Hm. I could eat, but I wasn't starving. I picked up the phone and called Annie, and she picked up, which made me feel better instantly. "Hi," I said.
"Oh, hi! I just called your house, and the line was busy."
"I'm not there anyhow. How was your visit yesterday?"
"Hmm, kind of long. Paulina just called."
"Really? How's Tony's mom?"
"She'll be alright. They're staying another day, because she has some tests tomorrow." Her voice suddenly got animated, "Did you know she's seventy-one?"
"Um, not exactly. I figured something around there."
Annie laughed, "Tony shouldn't be. Do you know how impossible that is? They're really amazing people."
I smiled, "I know. I got a bunch of drunks on my hands here. Everybody's wiped out 'cept me. I feel like a freakin' babysitter!"
Annie laughed, "Oh, poor Mike. Changing diapers, are you?"
All alone in the kitchen, I blushed thinking about Joey. "No, they know how to change themselves. Can I see you later?"
"How later? I told my mother I'd go shopping with her."
"I mean later-later. I promised Joey some time. We need to catch up."
Annie asked brightly, "Why don't you come here for dinner? I'll make fried chicken, biscuits, mashed potatoes, maybe some corn or carrots."
I smiled, "Gee, Annie. Don't do all that for me."
She giggled, "That's what we're having. It's everybody's favorite. If you come over, I'll just make more."
I grinned, "Make lots more. What time?"
"Shoot for eating at six. You can come earlier if you want. Way earlier, if you don't mind."
I was smiling, "I don't mind at all. Can I stay late, too?"
She put on an air, "Why, you can just stay forever. Bring everything you own, and move right in here. We'll give you Clay's room, and just install a tunnel between his and mine."
I giggled, "What about Clay?"
"Give Clay some credit, Michael. He's a resourceful boy. He probably won't come back from Italy anyhow, and in the unlikely event that Joe forces him to, it will just be for a brief visit before he's off again."
I was laughing, "You think? You're funny, Annie."
Haughty: "I'm pleased that I've managed to amuse you." Her voice softened, "You'll come for dinner, won't you?"
I was still chuckling, picturing Annie's pretty face, her bright eyes. I said softly, "I'll be there. I can't say just when, but as soon as I can, okay?"
"I love you, Mike. I hope you know that. Yesterday, being away all day...well, it wasn't right. I do miss you, Mike."
I choked up a little, "I...I miss you, too. I talked about you yesterday. I...I guess...I don't know what to say. You hold me together, Annie, more than anybody does. It's like...like..." I couldn't come up with the right words. "Never mind, I don't want to just say it on the phone. I want to be holding you, looking at you."
"That is so sweet."
I giggled, "You wouldn't say that if you could smell me now. I ain't even had a shower yet!"
"Eww. I thought you were the early riser."
"I got up early, Annie! I just feel like I'm stuck here, and that's gotta change right now. I'll see you later, okay?"
We talked a little longer before I hung up. I got up and checked on Joey, who was staring at the ceiling even though the television was on. "You okay?" I asked.
He smiled wanly, not looking at me, "I'll live, I think."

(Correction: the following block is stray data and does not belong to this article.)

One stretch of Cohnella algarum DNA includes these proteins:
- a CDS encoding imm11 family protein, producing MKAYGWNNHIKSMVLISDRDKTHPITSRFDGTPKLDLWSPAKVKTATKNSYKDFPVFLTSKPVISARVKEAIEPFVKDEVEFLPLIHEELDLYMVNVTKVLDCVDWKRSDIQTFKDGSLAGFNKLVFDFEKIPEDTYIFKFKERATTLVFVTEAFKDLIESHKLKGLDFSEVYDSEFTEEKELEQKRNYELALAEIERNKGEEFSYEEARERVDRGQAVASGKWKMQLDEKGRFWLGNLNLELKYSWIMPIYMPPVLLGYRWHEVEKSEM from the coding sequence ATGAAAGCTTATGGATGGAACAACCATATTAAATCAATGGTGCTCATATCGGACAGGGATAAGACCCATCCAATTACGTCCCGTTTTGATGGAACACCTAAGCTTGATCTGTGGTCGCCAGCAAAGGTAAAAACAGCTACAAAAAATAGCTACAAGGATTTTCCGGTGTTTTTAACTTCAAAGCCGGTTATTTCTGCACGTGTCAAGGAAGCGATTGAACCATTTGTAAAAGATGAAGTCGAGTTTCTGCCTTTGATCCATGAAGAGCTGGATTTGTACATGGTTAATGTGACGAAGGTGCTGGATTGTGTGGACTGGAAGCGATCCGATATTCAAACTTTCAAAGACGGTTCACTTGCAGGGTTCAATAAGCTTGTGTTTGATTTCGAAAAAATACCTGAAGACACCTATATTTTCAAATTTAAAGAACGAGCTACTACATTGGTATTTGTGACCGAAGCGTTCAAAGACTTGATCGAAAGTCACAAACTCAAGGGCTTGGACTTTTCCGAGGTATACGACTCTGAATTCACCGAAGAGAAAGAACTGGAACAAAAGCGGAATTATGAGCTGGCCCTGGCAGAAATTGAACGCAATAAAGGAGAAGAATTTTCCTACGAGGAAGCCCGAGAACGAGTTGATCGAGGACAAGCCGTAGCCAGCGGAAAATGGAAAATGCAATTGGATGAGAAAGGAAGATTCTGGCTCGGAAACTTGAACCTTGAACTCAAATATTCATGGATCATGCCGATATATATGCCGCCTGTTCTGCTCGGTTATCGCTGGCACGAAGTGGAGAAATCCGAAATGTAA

I said, "Good. I'm goin' home to get cleaned up. They're makin' breakfast out back, so if you're hungry I'll see you out there." I turned to leave.
I looked back at Joey's earnest face. "Thanks, okay?"
I smiled, "Welcome," and finally got out of there, and this time I remembered my coat. I hurried to my own house and noticed Jed's car in the driveway. I smiled when I walked into the kitchen, Jed and Sally were just pulling away from each other at the sudden intrusion.
I said happily, "Caught ya!" I grinned at their embarrassment, and as I hung up my coat I said, "Last time I heard, smoochin' was legal around here." I giggled, "I'll be in the shower if you need any tips."
I heard them chuckling behind me as I hurried down the hall. I had a nice shower and took my time shaving, because for once I really needed it. That gave me a lot of mirror time, and I was starting to like what I saw. Clear was the word that came to mind, and I knew what I was thinking. I'd cleared up all the messes that were behind me, cleared my mind of a lot of troubling thoughts, cleared a wide path for future things, so I could see them coming. That time shaving was probably the first time ever that I was truly happy with me as me, with who I was. I felt so free right then. Free to learn, to love, to laugh. Free to let my emotions show, to laugh, to cry, to yell even.
The mirror told me that I was nearly as much man as boy now, and my mind finally agreed with the image in the mirror.
I was holding my own on every front, by myself when I could, seeking help when I needed it. Knowing the difference was the adult part of that, and I'm not sure where it came from or when things changed, but I could see it. I was getting along with people, engaging them; adults, kids my own age, little kids. I had forever sought the knowledge that other people held, their answers to my endless questions. Now people looked to me as often, wanting to know my own views on things. If there was anything particularly satisfying about that, it was that I had views, and they didn't always line up with other people's.
I suppose we're all just filters for what goes on around us. Our situations are all unique, starting with our status within our own families. Somebody has to be the mother, somebody the father. Somebody has to be the oldest child, the youngest, and anything in between. In our family there were both girls and boys. Even with our parents as constants, we all learned to view things in our own way, based on our separate experiences away from home. We all expressed ourselves differently, all had our own hot buttons.